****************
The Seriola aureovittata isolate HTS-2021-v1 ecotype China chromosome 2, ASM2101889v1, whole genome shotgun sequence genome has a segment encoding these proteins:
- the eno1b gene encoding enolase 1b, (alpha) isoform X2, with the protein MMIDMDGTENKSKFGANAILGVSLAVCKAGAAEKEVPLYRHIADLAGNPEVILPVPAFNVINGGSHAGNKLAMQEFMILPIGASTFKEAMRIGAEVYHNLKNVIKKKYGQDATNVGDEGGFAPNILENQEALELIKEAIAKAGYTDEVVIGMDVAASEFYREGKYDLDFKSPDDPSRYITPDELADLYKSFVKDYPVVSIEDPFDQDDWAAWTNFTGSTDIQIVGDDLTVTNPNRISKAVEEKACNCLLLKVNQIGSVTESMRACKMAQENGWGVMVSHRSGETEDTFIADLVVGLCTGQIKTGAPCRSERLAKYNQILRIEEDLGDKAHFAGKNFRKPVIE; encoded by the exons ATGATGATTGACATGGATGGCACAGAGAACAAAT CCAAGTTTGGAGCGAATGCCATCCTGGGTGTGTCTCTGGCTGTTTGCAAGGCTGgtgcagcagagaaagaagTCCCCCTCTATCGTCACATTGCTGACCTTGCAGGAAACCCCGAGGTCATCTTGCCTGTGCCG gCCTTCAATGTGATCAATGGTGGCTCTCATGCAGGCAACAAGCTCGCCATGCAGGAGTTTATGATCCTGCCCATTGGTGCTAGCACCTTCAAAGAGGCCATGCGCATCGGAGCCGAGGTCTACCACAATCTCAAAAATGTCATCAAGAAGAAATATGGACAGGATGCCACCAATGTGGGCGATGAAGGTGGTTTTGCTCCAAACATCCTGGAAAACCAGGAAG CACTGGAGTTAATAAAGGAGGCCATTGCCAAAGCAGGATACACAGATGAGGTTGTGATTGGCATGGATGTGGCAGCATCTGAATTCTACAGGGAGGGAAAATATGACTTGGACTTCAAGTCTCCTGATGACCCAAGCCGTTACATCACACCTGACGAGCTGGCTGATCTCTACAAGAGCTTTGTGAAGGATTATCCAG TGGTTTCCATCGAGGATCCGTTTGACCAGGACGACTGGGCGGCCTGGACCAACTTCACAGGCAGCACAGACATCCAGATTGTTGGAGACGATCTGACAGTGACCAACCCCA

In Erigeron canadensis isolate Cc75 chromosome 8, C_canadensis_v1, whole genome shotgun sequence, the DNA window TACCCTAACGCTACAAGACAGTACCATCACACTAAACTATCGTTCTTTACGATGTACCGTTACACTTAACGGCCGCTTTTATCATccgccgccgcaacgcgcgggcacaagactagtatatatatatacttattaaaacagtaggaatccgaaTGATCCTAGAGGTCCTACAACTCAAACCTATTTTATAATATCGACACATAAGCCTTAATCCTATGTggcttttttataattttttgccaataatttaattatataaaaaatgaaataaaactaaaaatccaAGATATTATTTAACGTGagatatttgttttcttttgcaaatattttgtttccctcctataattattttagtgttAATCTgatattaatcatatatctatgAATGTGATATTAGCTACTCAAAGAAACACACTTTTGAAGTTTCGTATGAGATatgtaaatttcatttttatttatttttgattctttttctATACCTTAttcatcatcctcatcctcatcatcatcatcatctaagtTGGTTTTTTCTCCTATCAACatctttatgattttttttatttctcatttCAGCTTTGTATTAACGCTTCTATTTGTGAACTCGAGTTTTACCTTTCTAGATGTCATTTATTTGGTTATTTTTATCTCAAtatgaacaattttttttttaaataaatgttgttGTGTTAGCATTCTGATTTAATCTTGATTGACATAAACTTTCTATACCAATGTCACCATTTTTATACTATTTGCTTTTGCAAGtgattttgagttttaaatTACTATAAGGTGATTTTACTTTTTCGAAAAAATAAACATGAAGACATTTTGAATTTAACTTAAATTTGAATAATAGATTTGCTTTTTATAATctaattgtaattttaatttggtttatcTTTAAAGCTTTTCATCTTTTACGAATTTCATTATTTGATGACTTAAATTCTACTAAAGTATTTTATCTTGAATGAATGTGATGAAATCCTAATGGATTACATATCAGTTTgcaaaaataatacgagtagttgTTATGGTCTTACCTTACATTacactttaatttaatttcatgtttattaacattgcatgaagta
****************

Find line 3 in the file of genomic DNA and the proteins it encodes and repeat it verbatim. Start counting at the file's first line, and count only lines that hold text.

In Erigeron canadensis isolate Cc75 chromosome 8, C_canadensis_v1, whole genome shotgun sequence, the DNA window TACCCTAACGCTACAAGACAGTACCATCACACTAAACTATCGTTCTTTACGATGTACCGTTACACTTAACGGCCGCTTTTATCATccgccgccgcaacgcgcgggcacaagactagtatatatatatacttattaaaacagtaggaatccgaaTGATCCTAGAGGTCCTACAACTCAAACCTATTTTATAATATCGACACATAAGCCTTAATCCTATGTggcttttttataattttttgccaataatttaattatataaaaaatgaaataaaactaaaaatccaAGATATTATTTAACGTGagatatttgttttcttttgcaaatattttgtttccctcctataattattttagtgttAATCTgatattaatcatatatctatgAATGTGATATTAGCTACTCAAAGAAACACACTTTTGAAGTTTCGTATGAGATatgtaaatttcatttttatttatttttgattctttttctATACCTTAttcatcatcctcatcctcatcatcatcatcatctaagtTGGTTTTTTCTCCTATCAACatctttatgattttttttatttctcatttCAGCTTTGTATTAACGCTTCTATTTGTGAACTCGAGTTTTACCTTTCTAGATGTCATTTATTTGGTTATTTTTATCTCAAtatgaacaattttttttttaaataaatgttgttGTGTTAGCATTCTGATTTAATCTTGATTGACATAAACTTTCTATACCAATGTCACCATTTTTATACTATTTGCTTTTGCAAGtgattttgagttttaaatTACTATAAGGTGATTTTACTTTTTCGAAAAAATAAACATGAAGACATTTTGAATTTAACTTAAATTTGAATAATAGATTTGCTTTTTATAATctaattgtaattttaatttggtttatcTTTAAAGCTTTTCATCTTTTACGAATTTCATTATTTGATGACTTAAATTCTACTAAAGTATTTTATCTTGAATGAATGTGATGAAATCCTAATGGATTACATATCAGTTTgcaaaaataatacgagtagttgTTATGGTCTTACCTTACATTacactttaatttaatttcatgtttattaacattgcatgaagta